It’s not un­com­mon for peo­ple to forgo their paid va­ca­tion even while burnout is a huge prob­lem, she said. If com­pa­nies of­fered work­ers in­cen­tives that saved time, such as toll passes or vouch­ers for house­hold ser­vices, she pre­dicts the econ­omy might im­prove be­cause burnout would de­crease.

On the other hand, buy­ing time might not ac­tu­ally re­duce busy­ness. That spare time could eas­ily be filled by longer work hours or check­ing email. Wash­ing ma­chines and mi­crowaves were both in­vented to save time, and yet they haven’t made peo­ple any less busy. And peo­ple who spend too much money to out­source tasks could find them­selves more stressed if they start feel­ing in­ca­pable of man­ag­ing their own lives, the re­searchers noted.

If you look at the many sci­en­tific stud­ies on how to buy hap­pi­ness, you find ev­i­dence sup­port­ing sev­eral other ways. Buy­ing ma­te­rial goods, es­pe­cially those that match our per­son­al­ity, can sat­isfy our need for es­tab­lish­ing or ex­press­ing our iden­tity. Spend­ing money on others “pro-so­cially” — through char­i­ta­ble giv­ing or to im­prove re­la­tion­ships with peo­ple we care about — ful­fils our de­sire for hu­man con­nec­tions. And in­vest­ing in ex­pe­ri­ences has been re­peat­edly shown to in­crease hap­pi­ness. Es­pe­cially ben­e­fi­cial are ex­pe­ri­ences that help us de­velop new skills or ap­ply our tal­ents in novel ways and make us feel more con­fi­dent, How­ell said.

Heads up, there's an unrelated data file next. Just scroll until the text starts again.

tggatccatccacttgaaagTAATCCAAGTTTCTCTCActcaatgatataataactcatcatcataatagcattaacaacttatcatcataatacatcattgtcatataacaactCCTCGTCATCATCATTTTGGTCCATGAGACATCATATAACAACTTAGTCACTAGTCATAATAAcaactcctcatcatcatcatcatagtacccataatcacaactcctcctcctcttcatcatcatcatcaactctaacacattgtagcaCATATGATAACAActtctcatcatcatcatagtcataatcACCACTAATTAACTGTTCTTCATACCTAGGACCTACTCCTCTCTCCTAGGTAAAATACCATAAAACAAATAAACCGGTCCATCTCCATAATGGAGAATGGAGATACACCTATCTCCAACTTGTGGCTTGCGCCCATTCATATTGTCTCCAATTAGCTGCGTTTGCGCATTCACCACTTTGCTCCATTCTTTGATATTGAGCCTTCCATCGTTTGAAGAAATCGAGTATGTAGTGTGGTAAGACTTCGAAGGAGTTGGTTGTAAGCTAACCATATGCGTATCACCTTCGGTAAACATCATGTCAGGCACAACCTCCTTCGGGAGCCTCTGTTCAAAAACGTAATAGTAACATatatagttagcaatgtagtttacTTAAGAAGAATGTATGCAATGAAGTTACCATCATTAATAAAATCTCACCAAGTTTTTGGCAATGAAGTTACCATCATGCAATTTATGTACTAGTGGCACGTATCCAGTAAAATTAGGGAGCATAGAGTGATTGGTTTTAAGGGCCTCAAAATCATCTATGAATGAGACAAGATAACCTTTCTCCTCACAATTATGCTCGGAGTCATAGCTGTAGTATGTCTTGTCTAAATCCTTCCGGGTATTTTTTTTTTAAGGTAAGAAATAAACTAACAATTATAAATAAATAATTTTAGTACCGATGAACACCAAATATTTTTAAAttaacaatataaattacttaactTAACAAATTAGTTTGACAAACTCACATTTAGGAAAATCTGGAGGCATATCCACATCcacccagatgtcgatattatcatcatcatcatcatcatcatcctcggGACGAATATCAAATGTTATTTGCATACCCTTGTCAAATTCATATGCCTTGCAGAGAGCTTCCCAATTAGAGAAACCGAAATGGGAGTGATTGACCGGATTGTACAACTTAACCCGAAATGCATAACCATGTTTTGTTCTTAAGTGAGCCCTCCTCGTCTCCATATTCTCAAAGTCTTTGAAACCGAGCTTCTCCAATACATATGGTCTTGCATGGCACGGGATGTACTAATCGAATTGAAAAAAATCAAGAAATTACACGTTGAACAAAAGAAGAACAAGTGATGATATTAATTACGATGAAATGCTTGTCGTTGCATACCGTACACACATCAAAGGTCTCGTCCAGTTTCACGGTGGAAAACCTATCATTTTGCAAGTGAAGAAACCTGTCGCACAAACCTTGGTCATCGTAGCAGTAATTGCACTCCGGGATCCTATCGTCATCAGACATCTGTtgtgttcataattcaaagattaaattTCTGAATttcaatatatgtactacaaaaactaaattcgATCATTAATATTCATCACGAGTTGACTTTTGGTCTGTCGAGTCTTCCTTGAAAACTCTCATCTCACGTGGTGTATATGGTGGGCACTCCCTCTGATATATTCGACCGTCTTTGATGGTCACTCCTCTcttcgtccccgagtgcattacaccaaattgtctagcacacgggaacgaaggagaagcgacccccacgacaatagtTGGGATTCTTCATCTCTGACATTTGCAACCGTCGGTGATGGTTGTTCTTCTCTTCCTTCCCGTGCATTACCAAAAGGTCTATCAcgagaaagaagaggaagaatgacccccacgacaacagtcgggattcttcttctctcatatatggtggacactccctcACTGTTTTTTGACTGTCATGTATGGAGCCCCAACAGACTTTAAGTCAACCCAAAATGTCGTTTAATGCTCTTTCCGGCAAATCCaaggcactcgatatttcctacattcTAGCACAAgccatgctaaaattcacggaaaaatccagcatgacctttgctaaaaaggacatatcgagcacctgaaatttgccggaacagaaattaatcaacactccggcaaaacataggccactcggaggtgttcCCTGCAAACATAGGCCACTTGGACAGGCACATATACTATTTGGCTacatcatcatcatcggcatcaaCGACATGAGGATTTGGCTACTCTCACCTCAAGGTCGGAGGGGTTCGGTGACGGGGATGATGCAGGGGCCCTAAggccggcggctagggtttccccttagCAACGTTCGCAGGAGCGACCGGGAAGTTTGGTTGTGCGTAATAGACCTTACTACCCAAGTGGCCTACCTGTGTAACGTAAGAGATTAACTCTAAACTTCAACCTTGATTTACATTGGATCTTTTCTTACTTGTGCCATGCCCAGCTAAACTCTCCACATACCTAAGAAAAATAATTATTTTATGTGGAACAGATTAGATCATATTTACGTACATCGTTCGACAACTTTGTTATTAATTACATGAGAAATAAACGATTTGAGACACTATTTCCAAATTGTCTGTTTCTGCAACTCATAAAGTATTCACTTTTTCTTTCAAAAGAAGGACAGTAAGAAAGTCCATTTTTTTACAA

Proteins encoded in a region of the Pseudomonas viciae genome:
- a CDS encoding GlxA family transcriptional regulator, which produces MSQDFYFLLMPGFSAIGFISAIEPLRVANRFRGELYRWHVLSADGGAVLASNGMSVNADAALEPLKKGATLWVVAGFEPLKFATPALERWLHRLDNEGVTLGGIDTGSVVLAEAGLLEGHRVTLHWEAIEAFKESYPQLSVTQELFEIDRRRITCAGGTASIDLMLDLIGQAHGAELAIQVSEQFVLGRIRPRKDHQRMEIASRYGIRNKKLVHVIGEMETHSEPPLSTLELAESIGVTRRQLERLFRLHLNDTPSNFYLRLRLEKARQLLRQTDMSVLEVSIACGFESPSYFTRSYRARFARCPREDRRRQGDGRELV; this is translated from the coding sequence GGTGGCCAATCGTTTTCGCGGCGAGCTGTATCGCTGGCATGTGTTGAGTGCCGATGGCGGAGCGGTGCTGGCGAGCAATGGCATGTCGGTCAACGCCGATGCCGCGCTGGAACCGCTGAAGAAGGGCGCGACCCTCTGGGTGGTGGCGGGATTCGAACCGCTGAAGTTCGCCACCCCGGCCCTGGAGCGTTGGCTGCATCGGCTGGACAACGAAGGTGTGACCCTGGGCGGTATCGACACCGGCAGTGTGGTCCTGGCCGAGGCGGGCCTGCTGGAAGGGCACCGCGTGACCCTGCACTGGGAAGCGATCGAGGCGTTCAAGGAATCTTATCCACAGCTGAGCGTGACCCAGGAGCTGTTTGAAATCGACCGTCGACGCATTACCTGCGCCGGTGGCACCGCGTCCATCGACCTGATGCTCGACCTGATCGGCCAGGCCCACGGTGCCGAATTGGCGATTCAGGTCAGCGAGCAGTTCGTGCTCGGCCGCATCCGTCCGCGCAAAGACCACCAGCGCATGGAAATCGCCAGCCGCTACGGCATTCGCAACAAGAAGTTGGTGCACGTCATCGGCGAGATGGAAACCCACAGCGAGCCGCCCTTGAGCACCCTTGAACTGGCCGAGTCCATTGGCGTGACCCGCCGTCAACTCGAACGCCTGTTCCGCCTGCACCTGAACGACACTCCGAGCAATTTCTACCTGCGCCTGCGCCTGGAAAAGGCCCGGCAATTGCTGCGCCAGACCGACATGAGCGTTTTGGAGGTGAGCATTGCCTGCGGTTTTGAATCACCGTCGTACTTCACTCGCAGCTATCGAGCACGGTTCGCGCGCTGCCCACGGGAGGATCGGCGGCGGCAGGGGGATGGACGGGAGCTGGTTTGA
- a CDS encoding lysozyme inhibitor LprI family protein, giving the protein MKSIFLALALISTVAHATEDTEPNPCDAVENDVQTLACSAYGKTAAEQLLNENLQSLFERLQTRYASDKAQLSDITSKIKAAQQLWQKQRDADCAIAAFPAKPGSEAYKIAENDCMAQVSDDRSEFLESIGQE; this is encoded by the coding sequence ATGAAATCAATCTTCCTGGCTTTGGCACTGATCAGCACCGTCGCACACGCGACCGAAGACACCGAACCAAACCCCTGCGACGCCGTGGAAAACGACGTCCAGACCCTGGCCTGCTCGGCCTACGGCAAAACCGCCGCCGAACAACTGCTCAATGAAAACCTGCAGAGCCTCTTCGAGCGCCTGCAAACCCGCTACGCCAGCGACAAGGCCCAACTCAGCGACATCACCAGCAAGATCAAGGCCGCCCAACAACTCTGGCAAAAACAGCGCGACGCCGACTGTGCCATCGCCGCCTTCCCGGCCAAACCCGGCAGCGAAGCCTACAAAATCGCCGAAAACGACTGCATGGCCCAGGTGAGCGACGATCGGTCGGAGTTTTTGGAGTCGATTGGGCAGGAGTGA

There’s no magic an­swer for how to stretch our dol­lars to achieve max­i­mum hap­pi­ness, but for many peo­ple, spend­ing money to save time and im­prove well-be­ing isn’t even on their radar.

DeVoe hopes this re­search will give peo­ple a more con­crete un­der­stand­ing of the ab­stract value of in­vest­ing in free time.

And giv­ing our­selves a bit more time could make us a whole lot hap­pier.

Peo­ple are no­to­ri­ously bad at mak­ing de­ci­sions that make them hap­pier.


Re­searchers have found that very few of us think to use money to buy more free time.

Newspapers in English

Newspapers from Canada

© PressReader. All rights reserved.